Blythefield Country Club, 5801 Northland Drive NE, is building out its existing facilities with plans to be complete in time for the 2023 Meijer LPGA Classic. The multiphase project began last summer, according to Tim Koster, incoming board president at Blythefield.
The renovations involve the entire facility, while construction also includes improvements to the aquatics and racquet sports facilities. Wolverine Building Group is the general contractor on the project, with Hendrickson Architecture as the architect and Construction Simplified acting as the owner’s rep.
“We’ve torn down a lot of what we had — aging buildings dating back to 1913 in some cases,” Koster said. “The repair and maintenance for many of these buildings was starting to be a bit much. We wanted to consider the investment for the next 50 to 100 years as we’re approaching the century mark as a club.
“Our membership supported it wholeheartedly.”
The improvements include added dining space, a new pro shop and men’s and women’s locker rooms.
Blythefield opened in 1929, and the private country club has a membership of 430 members, including 325 golfing members. Blythefield was recently featured in the movie, “Phantom of the Open,” about golfer Maurice Flitcroft.
The membership is paying for the project.
“This process is a process we’ve been working on short term and long term over the past five years, and ultimately one of the things we’ve focused on as a board is working to make sure we’re investing the capital in the long-term future of the club and an investment for future members,” said Jack Skoog, past president of the Blythefield board. “That’s been the real focus the past two years is how to come up with the capital and what can we offer the members and guests.”
Skoog also said the country club board “does not take lightly” its partnership with the LPGA and Meijer. The Meijer LPGA Classic began in 2014, and the annual tournament is in a two-year contract, with an extension likely, according to Skoog.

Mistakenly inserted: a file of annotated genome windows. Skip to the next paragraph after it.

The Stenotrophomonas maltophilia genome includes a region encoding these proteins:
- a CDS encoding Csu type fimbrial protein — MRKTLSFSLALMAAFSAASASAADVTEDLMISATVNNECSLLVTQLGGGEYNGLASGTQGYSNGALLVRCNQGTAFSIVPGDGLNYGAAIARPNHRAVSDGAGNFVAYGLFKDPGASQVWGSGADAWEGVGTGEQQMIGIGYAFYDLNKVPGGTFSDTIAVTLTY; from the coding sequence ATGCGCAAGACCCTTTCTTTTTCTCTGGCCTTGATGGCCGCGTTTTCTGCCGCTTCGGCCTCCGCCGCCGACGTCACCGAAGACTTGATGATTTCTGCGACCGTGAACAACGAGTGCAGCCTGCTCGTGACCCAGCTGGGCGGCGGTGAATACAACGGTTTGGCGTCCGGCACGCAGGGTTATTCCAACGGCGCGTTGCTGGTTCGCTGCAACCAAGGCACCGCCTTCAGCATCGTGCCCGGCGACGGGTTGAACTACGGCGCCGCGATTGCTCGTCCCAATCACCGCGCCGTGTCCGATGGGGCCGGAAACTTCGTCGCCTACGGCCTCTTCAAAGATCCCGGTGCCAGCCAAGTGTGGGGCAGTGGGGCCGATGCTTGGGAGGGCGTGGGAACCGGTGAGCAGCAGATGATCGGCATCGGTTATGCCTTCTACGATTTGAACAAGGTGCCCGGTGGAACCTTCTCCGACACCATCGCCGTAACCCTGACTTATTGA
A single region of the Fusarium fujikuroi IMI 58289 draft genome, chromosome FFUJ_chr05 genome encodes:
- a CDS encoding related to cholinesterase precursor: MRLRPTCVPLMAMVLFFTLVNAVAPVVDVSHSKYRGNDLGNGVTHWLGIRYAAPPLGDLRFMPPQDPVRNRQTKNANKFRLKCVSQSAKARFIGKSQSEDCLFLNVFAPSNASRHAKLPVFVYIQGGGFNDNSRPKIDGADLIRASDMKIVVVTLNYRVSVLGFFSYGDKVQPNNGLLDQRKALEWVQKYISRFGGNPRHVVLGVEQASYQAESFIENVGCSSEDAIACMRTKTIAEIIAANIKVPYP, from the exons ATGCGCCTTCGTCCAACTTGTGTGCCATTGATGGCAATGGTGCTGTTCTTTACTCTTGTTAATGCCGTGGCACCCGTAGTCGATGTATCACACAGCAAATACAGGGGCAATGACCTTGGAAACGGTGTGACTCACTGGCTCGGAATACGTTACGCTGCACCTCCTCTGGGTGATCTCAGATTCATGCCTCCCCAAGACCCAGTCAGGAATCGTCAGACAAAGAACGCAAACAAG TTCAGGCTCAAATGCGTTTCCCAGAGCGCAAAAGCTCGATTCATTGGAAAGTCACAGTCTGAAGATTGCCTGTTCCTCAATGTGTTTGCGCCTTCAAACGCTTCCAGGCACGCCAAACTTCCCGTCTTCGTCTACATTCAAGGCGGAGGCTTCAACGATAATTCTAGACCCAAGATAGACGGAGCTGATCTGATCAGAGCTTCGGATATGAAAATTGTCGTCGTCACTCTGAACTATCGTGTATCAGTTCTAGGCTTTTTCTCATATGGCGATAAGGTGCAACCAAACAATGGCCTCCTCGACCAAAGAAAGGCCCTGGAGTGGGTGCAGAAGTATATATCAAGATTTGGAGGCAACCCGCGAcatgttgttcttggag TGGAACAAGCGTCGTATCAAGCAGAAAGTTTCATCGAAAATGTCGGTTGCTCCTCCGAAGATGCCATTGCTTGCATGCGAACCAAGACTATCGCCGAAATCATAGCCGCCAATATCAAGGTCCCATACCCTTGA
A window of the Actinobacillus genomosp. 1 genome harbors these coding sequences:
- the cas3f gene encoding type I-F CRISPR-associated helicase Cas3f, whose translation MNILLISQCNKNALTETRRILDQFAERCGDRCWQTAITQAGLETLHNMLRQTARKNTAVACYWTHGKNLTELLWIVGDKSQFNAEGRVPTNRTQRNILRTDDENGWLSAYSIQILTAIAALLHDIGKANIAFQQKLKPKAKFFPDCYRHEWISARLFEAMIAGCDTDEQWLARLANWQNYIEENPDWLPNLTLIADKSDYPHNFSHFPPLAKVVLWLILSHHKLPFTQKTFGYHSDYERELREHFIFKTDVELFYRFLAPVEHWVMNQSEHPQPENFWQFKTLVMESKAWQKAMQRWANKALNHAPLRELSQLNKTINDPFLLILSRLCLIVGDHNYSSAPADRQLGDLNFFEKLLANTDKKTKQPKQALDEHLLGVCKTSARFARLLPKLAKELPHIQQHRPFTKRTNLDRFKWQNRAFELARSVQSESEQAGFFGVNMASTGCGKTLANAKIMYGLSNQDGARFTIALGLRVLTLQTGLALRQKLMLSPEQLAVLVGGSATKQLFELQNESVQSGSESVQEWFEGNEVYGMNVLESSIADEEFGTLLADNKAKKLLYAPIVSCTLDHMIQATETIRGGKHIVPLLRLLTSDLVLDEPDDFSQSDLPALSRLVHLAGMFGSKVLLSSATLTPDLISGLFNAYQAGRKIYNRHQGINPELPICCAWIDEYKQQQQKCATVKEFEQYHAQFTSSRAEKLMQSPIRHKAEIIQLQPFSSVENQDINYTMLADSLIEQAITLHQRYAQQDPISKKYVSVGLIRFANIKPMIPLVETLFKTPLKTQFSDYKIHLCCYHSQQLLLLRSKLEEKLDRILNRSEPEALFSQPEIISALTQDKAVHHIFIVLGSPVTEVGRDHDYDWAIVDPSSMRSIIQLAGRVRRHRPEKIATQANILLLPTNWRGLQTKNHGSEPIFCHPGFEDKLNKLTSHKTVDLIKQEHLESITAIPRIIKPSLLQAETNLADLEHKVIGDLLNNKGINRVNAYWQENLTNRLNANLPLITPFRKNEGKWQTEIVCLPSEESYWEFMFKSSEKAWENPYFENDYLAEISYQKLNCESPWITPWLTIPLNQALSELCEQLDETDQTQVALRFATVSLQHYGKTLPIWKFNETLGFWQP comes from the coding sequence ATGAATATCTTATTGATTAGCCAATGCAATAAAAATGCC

This is the second significant renovation project for Blythefield in the past five years, as the country club wrapped up a $3.5 million golf course renovation three years ago.
The golf course renovations included a new short-game practice area, 12,000-square-foot putting green and putting course, multiple new tees, building of bunkers, realignment and widening of fairways, and expansion of greens.
With the golf course renovation, Koster said there was a nice uptick in membership, which is now full and includes a waiting list.
Golf nationwide surged in the U.S. during the pandemic as people looked for ways to get outside. Golf rounds played in 2020 were up 13.9% compared to 2019, according to Golf Digest. The growth continued in 2021, up 5.5%.
Prior to the pandemic, 25% of U.S. country clubs had full memberships, with that number growing to 50% and climbing this year, according to a March Golf Digest article about the rise in country club improvements.
While Golf Digest noted the importance of the actual golf course, it noted the growing importance of amenities, like an upgraded club house, pool and racquet sport area.